Lucky Tubb: Preview

So, as we know from my procrastination post, I slack but this week is even worse. It’s for a good cause though because my band is playing a big show on Friday with everyone we know coming and us making actual money. Good money too. It’s been a crazy week of practice and I sat down to write tonight when a message popped up that none other than Lucky Tubb is in the nearest big town tonight for one night only. This guy is true blue country and I am working on a honky tonk defense playlist right now to explain to all our readers why I love this music so much. I have to go see him now so I am yet again going to slack on my writing. But you can be damn sure you will be getting a review in the am or soon after.  He’s the son of the famous Ernest Tubb by the way so here is one of his famous ones for this quick post. Sorry Brother, I will post something longer as soon as possible.

Even More Youtube covers

So I have been trying to understand my obsession with youtube covers—specifically the ones that draw my attention. I don’t care about the covers performed by ‘real’ bands in ‘real’ venues. Instead, I have a strange penchant for people singing songs they love in their bedrooms, for non-professionals who are not well trained in self-presentation.

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Youtube Covers 2

I have already talked more than most want to hear about cover songs, about my theories about different kinds of cover songs. I am a bit obsessed, I admit, in an amateurish kind of way, with what I might call the ‘ontological’ status of the cover song. What about a song remains sufficiently the same when it is translated from one performance to another that we can call it the same song? What is of the essence in a song’s repeatability?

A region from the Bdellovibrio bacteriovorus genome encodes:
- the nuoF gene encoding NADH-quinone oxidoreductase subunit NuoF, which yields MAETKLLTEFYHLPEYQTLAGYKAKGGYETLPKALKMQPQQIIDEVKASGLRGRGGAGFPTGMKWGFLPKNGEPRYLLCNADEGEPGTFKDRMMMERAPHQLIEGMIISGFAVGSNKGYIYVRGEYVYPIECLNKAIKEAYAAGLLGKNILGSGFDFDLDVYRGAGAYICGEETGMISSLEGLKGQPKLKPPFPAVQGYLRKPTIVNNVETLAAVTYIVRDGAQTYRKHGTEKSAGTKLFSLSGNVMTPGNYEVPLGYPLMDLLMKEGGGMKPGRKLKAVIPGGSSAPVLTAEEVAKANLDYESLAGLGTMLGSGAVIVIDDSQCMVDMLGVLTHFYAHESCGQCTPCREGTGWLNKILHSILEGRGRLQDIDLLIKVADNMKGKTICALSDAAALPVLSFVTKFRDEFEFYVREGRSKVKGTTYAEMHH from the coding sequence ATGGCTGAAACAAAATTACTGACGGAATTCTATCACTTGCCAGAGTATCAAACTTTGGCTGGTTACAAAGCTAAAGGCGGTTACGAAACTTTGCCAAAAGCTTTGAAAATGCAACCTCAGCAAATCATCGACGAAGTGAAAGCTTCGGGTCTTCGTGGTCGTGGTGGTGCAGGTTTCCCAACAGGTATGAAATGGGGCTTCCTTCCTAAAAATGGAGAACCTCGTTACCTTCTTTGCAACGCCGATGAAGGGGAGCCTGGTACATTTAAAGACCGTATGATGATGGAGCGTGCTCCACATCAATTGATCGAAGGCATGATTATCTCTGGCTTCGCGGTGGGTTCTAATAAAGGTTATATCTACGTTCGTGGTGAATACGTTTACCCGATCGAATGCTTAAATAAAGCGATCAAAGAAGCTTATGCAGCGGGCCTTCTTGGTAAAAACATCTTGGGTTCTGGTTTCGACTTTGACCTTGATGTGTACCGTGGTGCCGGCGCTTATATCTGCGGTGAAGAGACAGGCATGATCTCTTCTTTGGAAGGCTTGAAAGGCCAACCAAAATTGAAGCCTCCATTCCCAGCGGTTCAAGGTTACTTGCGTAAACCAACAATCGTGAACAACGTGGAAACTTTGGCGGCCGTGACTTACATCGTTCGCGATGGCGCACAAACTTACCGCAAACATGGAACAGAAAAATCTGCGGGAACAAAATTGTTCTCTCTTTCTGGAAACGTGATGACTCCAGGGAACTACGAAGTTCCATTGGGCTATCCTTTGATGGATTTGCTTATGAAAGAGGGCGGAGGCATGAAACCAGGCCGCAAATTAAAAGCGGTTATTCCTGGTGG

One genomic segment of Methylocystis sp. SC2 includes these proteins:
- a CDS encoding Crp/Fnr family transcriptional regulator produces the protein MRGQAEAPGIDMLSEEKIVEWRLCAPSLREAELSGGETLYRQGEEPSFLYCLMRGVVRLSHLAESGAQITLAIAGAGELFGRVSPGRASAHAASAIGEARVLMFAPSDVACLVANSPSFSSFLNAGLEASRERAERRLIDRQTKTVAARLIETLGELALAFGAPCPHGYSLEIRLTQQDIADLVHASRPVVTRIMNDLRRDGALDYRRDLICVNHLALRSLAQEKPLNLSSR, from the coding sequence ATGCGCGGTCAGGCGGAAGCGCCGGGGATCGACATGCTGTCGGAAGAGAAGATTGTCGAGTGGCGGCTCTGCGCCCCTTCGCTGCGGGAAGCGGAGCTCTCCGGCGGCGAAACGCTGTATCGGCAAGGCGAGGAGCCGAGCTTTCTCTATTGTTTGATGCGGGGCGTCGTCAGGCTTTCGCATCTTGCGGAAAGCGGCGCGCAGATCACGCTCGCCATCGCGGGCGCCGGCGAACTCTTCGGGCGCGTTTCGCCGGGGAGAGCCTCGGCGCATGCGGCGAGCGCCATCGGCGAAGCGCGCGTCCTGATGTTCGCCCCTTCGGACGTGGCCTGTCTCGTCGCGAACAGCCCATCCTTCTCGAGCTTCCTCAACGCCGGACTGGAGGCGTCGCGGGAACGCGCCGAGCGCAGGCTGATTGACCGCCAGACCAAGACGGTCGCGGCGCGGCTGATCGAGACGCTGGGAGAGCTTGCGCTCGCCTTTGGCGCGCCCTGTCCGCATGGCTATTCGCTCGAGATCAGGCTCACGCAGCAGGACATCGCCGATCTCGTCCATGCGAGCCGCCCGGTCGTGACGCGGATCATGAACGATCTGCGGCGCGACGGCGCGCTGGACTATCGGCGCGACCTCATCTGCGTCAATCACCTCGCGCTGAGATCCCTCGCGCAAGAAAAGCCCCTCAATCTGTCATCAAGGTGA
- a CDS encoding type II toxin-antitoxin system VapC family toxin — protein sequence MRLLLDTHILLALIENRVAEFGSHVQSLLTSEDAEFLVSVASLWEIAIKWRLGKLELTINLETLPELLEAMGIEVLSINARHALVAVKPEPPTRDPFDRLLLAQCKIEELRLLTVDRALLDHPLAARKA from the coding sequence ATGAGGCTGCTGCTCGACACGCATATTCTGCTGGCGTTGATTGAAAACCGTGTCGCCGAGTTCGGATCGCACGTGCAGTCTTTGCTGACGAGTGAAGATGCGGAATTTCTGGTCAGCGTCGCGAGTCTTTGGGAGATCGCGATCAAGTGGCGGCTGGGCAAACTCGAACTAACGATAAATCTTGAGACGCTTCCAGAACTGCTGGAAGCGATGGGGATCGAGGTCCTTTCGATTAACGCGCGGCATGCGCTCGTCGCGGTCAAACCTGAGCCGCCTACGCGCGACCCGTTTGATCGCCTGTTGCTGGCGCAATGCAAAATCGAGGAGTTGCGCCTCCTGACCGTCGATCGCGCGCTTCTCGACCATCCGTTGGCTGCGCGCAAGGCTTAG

Ok, that’s only part of the obsession. The rest, or perhaps the bulk, is about what we can understand from comparing different versions of the same song and what we learn about artists and ourselves when other people’s songs must be played.

(I learned that I was, at best, a mediocre musician.)

Everyone who learns to play the guitar experiments with playing other people’s songs. Some of us do only this; others of us spend as little time possible doing this before going on to try to write our own. But the end of the story is that pretty much everyone who plays the guitar plays cover songs.

Whether you play for 30,000 people in a sold-out arena or in your bathroom for the mirror and a cat, you perfect at least one of your favorite songs. You give it your own special twist just dreaming of the day that you can impress, move or at least wake up someone with your cover.

As I recently mentioned, for most wannabe and cub musicians, cover songs were something share with friends, something inflicted on strangers who wander into your proximity. Witnessing cover songs was something that happened by accident. But now, thanks to the interweb, cover songs can be packaged into short videos and shared with the world. We learn little of the context or personality of the performer, all we get is the performance of someone else’s songs.